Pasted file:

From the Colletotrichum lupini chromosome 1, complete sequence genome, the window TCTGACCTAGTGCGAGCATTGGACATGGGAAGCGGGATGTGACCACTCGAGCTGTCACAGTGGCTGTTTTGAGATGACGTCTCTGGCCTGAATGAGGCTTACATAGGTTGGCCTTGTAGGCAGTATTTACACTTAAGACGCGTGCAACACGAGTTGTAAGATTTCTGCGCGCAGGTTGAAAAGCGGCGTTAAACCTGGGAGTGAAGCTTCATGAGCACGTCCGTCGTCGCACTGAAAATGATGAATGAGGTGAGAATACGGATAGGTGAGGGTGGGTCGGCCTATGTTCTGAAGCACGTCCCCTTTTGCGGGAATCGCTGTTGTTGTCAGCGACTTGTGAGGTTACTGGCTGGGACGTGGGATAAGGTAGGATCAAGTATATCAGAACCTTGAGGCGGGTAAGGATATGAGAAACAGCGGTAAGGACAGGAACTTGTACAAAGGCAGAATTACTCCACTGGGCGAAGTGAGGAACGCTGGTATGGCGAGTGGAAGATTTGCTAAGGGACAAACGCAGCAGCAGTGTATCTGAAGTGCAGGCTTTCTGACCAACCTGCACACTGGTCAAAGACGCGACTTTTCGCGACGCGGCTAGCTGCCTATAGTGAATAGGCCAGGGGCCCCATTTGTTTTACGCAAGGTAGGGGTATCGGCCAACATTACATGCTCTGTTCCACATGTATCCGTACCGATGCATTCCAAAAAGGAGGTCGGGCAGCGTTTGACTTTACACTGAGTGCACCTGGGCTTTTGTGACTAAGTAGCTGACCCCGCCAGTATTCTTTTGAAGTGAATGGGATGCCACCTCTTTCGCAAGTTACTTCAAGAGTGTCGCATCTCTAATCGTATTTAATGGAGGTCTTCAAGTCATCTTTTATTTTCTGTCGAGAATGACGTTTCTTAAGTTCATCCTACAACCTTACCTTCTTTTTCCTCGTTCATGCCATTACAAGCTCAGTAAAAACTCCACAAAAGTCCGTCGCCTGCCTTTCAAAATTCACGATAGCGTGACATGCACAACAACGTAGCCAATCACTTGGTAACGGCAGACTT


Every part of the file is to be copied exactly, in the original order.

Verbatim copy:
From the Colletotrichum lupini chromosome 1, complete sequence genome, the window TCTGACCTAGTGCGAGCATTGGACATGGGAAGCGGGATGTGACCACTCGAGCTGTCACAGTGGCTGTTTTGAGATGACGTCTCTGGCCTGAATGAGGCTTACATAGGTTGGCCTTGTAGGCAGTATTTACACTTAAGACGCGTGCAACACGAGTTGTAAGATTTCTGCGCGCAGGTTGAAAAGCGGCGTTAAACCTGGGAGTGAAGCTTCATGAGCACGTCCGTCGTCGCACTGAAAATGATGAATGAGGTGAGAATACGGATAGGTGAGGGTGGGTCGGCCTATGTTCTGAAGCACGTCCCCTTTTGCGGGAATCGCTGTTGTTGTCAGCGACTTGTGAGGTTACTGGCTGGGACGTGGGATAAGGTAGGATCAAGTATATCAGAACCTTGAGGCGGGTAAGGATATGAGAAACAGCGGTAAGGACAGGAACTTGTACAAAGGCAGAATTACTCCACTGGGCGAAGTGAGGAACGCTGGTATGGCGAGTGGAAGATTTGCTAAGGGACAAACGCAGCAGCAGTGTATCTGAAGTGCAGGCTTTCTGACCAACCTGCACACTGGTCAAAGACGCGACTTTTCGCGACGCGGCTAGCTGCCTATAGTGAATAGGCCAGGGGCCCCATTTGTTTTACGCAAGGTAGGGGTATCGGCCAACATTACATGCTCTGTTCCACATGTATCCGTACCGATGCATTCCAAAAAGGAGGTCGGGCAGCGTTTGACTTTACACTGAGTGCACCTGGGCTTTTGTGACTAAGTAGCTGACCCCGCCAGTATTCTTTTGAAGTGAATGGGATGCCACCTCTTTCGCAAGTTACTTCAAGAGTGTCGCATCTCTAATCGTATTTAATGGAGGTCTTCAAGTCATCTTTTATTTTCTGTCGAGAATGACGTTTCTTAAGTTCATCCTACAACCTTACCTTCTTTTTCCTCGTTCATGCCATTACAAGCTCAGTAAAAACTCCACAAAAGTCCGTCGCCTGCCTTTCAAAATTCACGATAGCGTGACATGCACAACAACGTAGCCAATCACTTGGTAACGGCAGACTT